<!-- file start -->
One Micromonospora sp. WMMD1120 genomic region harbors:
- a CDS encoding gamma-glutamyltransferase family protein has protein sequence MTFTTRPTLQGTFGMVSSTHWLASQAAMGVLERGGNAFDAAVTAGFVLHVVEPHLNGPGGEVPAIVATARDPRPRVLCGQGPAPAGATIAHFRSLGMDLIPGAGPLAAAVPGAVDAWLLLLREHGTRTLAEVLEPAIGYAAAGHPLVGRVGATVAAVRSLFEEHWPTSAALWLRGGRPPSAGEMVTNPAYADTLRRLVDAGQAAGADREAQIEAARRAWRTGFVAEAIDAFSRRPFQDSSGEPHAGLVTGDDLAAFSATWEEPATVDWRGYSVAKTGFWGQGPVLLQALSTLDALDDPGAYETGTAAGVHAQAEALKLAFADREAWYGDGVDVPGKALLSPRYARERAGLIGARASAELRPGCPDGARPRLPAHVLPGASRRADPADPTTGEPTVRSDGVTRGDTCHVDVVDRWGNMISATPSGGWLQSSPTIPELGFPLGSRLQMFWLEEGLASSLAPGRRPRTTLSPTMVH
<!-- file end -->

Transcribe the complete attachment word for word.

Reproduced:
One Micromonospora sp. WMMD1120 genomic region harbors:
- a CDS encoding gamma-glutamyltransferase family protein has protein sequence MTFTTRPTLQGTFGMVSSTHWLASQAAMGVLERGGNAFDAAVTAGFVLHVVEPHLNGPGGEVPAIVATARDPRPRVLCGQGPAPAGATIAHFRSLGMDLIPGAGPLAAAVPGAVDAWLLLLREHGTRTLAEVLEPAIGYAAAGHPLVGRVGATVAAVRSLFEEHWPTSAALWLRGGRPPSAGEMVTNPAYADTLRRLVDAGQAAGADREAQIEAARRAWRTGFVAEAIDAFSRRPFQDSSGEPHAGLVTGDDLAAFSATWEEPATVDWRGYSVAKTGFWGQGPVLLQALSTLDALDDPGAYETGTAAGVHAQAEALKLAFADREAWYGDGVDVPGKALLSPRYARERAGLIGARASAELRPGCPDGARPRLPAHVLPGASRRADPADPTTGEPTVRSDGVTRGDTCHVDVVDRWGNMISATPSGGWLQSSPTIPELGFPLGSRLQMFWLEEGLASSLAPGRRPRTTLSPTMVH